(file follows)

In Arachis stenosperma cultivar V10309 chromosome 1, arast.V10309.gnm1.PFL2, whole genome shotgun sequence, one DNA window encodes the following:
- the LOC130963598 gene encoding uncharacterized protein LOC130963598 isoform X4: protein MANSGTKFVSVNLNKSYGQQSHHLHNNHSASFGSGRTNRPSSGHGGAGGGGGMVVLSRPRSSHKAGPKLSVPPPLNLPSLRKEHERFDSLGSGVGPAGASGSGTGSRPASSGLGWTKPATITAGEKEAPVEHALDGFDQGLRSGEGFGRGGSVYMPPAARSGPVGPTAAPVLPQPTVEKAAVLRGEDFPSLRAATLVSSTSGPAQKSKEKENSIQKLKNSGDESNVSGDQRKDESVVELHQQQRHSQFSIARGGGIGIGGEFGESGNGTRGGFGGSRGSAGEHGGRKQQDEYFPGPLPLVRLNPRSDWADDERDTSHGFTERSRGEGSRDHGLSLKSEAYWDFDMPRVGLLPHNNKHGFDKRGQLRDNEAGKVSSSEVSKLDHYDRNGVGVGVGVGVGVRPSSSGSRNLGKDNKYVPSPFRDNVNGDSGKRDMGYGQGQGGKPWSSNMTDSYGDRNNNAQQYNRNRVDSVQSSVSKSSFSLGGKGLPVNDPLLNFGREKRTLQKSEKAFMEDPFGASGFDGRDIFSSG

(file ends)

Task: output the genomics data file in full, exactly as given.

In Arachis stenosperma cultivar V10309 chromosome 1, arast.V10309.gnm1.PFL2, whole genome shotgun sequence, one DNA window encodes the following:
- the LOC130963598 gene encoding uncharacterized protein LOC130963598 isoform X4: protein MANSGTKFVSVNLNKSYGQQSHHLHNNHSASFGSGRTNRPSSGHGGAGGGGGMVVLSRPRSSHKAGPKLSVPPPLNLPSLRKEHERFDSLGSGVGPAGASGSGTGSRPASSGLGWTKPATITAGEKEAPVEHALDGFDQGLRSGEGFGRGGSVYMPPAARSGPVGPTAAPVLPQPTVEKAAVLRGEDFPSLRAATLVSSTSGPAQKSKEKENSIQKLKNSGDESNVSGDQRKDESVVELHQQQRHSQFSIARGGGIGIGGEFGESGNGTRGGFGGSRGSAGEHGGRKQQDEYFPGPLPLVRLNPRSDWADDERDTSHGFTERSRGEGSRDHGLSLKSEAYWDFDMPRVGLLPHNNKHGFDKRGQLRDNEAGKVSSSEVSKLDHYDRNGVGVGVGVGVGVRPSSSGSRNLGKDNKYVPSPFRDNVNGDSGKRDMGYGQGQGGKPWSSNMTDSYGDRNNNAQQYNRNRVDSVQSSVSKSSFSLGGKGLPVNDPLLNFGREKRTLQKSEKAFMEDPFGASGFDGRDIFSSG